Monday, April 22, 2019 | ePaper
US says countries reviewing aid plan for Venezuela
The US led a meeting in Washington to discuss support for Venezuelan opposition leader and self-proclaimed interim president Juan Guaido.
US Treasury Secretary Steven Mnuchin said Thursday that a group of countries are discussing plans to provide financial support to Venezuela, amid the country's economic collapse.
In addition, the representative of Venezuela's self-declared interim President Juan Guaido presented the group with the economic reform plan to help stabilize the nation's imploding economy, Mnuchin said.
Guaido in late January challenged the legitimacy of embattled President Nicolas Maduro, and Guaido has been recognized by more than 50 countries.
Mnuchin held a meeting with finance ministers from several Latin American countries - including Mexico which has not formally recognized Guaido - as well as Germany, Japan, Spain and Britain.
Meanwhile, the International Monetary Fund and World Bank have said they cannot begin to dispatch aid to help with the growing humanitarian crisis until the international community formally recognizes a government in Caracas.
The finance ministers group on Thursday "discussed plans for future economic support of Venezuela," Mnuchin said in a statement, but cautioned that it may require "a long and costly process of rebuilding Venezuela after many years of poor economic policies and kleptocracy."
Guaido's economic advisor Ricardo Hausmann also attended, and the officials considered his "economic policy vision to stabilize Venezuela's financial system, root out public corruption, and spur economic growth."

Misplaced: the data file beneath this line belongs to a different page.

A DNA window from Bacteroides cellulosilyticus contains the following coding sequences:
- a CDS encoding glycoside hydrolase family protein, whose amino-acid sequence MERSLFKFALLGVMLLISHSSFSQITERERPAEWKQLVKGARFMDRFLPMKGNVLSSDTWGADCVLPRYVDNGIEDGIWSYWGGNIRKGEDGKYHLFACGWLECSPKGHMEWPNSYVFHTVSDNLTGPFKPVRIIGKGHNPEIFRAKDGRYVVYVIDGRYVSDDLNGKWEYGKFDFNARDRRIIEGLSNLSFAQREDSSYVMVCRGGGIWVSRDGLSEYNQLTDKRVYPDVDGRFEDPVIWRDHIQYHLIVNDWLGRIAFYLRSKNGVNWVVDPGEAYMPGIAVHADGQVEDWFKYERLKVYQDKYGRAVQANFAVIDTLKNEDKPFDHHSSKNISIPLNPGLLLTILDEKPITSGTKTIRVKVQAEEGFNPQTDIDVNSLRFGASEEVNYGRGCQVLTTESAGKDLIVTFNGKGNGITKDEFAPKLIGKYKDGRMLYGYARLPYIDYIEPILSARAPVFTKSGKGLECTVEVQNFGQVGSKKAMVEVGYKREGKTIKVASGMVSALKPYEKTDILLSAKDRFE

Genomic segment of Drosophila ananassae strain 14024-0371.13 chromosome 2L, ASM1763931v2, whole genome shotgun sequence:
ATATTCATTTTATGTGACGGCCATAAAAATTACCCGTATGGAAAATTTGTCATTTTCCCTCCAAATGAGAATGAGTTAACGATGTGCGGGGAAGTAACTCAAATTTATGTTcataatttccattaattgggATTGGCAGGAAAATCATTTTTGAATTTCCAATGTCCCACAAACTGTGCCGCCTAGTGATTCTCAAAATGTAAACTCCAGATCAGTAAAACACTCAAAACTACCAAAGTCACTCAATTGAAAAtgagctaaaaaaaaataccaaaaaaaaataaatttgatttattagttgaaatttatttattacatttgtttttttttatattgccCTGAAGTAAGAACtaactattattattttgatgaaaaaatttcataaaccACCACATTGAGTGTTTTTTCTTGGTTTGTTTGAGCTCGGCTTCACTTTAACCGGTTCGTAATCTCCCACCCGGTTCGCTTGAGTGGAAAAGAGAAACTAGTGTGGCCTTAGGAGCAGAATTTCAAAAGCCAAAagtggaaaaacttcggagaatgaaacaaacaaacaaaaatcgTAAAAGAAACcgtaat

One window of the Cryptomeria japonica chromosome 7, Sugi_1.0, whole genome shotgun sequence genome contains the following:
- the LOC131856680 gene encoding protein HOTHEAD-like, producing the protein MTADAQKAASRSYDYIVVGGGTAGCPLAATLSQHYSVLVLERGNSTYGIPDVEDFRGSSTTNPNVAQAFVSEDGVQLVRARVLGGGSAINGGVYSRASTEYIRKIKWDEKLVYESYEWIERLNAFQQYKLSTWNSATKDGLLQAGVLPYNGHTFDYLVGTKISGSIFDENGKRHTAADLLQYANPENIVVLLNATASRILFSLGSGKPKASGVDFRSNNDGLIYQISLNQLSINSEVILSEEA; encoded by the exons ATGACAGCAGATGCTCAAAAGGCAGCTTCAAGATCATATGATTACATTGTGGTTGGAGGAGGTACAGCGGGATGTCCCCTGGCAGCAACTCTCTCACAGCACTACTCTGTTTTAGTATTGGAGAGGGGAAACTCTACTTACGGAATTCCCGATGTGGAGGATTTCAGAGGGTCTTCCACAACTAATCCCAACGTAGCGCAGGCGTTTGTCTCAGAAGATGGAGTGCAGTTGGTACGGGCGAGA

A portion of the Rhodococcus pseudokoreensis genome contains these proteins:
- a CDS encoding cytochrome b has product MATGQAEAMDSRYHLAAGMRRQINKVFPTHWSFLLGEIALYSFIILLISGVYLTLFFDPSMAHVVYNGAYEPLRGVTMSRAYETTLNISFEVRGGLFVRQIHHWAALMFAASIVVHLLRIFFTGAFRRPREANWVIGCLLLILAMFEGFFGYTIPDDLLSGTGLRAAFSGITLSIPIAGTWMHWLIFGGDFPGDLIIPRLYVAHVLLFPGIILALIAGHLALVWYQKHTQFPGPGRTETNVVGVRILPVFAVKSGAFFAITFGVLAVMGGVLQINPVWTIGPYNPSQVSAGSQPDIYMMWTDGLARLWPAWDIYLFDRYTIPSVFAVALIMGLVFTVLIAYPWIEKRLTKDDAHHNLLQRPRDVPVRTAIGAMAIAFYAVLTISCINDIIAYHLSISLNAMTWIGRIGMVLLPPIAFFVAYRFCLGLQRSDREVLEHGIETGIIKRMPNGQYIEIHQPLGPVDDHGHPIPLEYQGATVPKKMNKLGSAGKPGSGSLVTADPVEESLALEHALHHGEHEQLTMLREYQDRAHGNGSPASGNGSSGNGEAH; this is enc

The depth of the crisis is staggering. In addition to an exodus of nearly three million Venezuelans since 2015, and recent nationwide power outages, the IMF estimates that Venezuela's economy will contract by one-fourth in 2019, and a further 10 percent in 2020 - a greater collapse than projected in October, along with unprecedented hyperinflation of 10 million percent.
Mnuchin said the finance ministers discussed steps taken "to increase financial pressure on the Maduro regime" and agreed to support Guaido's plan to hold new elections to allow a "transition to a legitimate government as soon as possible," and to restart the private sector.
"We are committed to work with partners to prepare these mechanisms and we are prepared to work with Venezuela to provide technical assistance and capacity building," Mnuchin said. "The ministers agreed to monitor developments in Venezuela closely."
The major crisis lenders however cannot engage with Venezuela until there
is a clear decision on recognition.
IMF chief Christine Lagarde said the institution has "done as much preparatory work as we couldâ€¦ in order to be prepared to act as quickly and as swiftly as we can," but is awaiting a decision by the membership.
"We are really very, very concerned about the humanitarian crisis that is unfolding in front of our eyes in Venezuela," Lagarde said.
The IMF said Wednesday it could have no contact with Caracas, and would not allow the country access to its IMF-held reserves, until the international community recognized a government in Caracas.
The fund has had no direct access to events on the ground as the global crisis-lender had not been welcome in Venezuela for about 15 years.
Her comments echoed those of newly-installed World Bank President David Malpass, who also told reporters that the institution's shareholders would decide when and how to engage with Caracas.
Vice President Mike Pence on Wednesday called on the United Nations to recognize Guaido. The Organization of American States' permanent council and the Inter-American Development Bank have recognized Hausmann as Guaido's representative.